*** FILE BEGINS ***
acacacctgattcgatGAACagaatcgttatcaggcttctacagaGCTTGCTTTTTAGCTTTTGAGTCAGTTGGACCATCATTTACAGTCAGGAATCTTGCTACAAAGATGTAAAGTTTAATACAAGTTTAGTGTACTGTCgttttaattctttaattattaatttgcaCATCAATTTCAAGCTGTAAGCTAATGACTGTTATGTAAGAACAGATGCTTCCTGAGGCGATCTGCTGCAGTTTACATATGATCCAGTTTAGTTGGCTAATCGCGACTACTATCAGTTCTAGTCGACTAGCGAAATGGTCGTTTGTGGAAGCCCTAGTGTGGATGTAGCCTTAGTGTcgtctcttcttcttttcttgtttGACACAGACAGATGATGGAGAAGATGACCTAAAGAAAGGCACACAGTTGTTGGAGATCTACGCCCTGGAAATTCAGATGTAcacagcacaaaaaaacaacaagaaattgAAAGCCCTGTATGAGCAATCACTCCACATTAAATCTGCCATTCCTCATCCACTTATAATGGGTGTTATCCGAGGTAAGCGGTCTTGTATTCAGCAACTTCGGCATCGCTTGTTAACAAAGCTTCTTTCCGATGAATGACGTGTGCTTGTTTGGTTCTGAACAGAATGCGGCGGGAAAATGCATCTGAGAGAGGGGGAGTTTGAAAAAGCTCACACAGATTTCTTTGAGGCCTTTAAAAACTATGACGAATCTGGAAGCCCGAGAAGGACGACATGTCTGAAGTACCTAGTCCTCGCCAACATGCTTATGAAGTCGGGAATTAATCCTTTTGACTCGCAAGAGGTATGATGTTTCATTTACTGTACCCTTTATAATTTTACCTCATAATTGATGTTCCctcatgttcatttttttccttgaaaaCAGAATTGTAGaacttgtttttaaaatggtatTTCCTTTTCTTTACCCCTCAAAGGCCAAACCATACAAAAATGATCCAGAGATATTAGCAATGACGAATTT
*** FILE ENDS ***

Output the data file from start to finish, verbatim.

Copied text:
acacacctgattcgatGAACagaatcgttatcaggcttctacagaGCTTGCTTTTTAGCTTTTGAGTCAGTTGGACCATCATTTACAGTCAGGAATCTTGCTACAAAGATGTAAAGTTTAATACAAGTTTAGTGTACTGTCgttttaattctttaattattaatttgcaCATCAATTTCAAGCTGTAAGCTAATGACTGTTATGTAAGAACAGATGCTTCCTGAGGCGATCTGCTGCAGTTTACATATGATCCAGTTTAGTTGGCTAATCGCGACTACTATCAGTTCTAGTCGACTAGCGAAATGGTCGTTTGTGGAAGCCCTAGTGTGGATGTAGCCTTAGTGTcgtctcttcttcttttcttgtttGACACAGACAGATGATGGAGAAGATGACCTAAAGAAAGGCACACAGTTGTTGGAGATCTACGCCCTGGAAATTCAGATGTAcacagcacaaaaaaacaacaagaaattgAAAGCCCTGTATGAGCAATCACTCCACATTAAATCTGCCATTCCTCATCCACTTATAATGGGTGTTATCCGAGGTAAGCGGTCTTGTATTCAGCAACTTCGGCATCGCTTGTTAACAAAGCTTCTTTCCGATGAATGACGTGTGCTTGTTTGGTTCTGAACAGAATGCGGCGGGAAAATGCATCTGAGAGAGGGGGAGTTTGAAAAAGCTCACACAGATTTCTTTGAGGCCTTTAAAAACTATGACGAATCTGGAAGCCCGAGAAGGACGACATGTCTGAAGTACCTAGTCCTCGCCAACATGCTTATGAAGTCGGGAATTAATCCTTTTGACTCGCAAGAGGTATGATGTTTCATTTACTGTACCCTTTATAATTTTACCTCATAATTGATGTTCCctcatgttcatttttttccttgaaaaCAGAATTGTAGaacttgtttttaaaatggtatTTCCTTTTCTTTACCCCTCAAAGGCCAAACCATACAAAAATGATCCAGAGATATTAGCAATGACGAATTT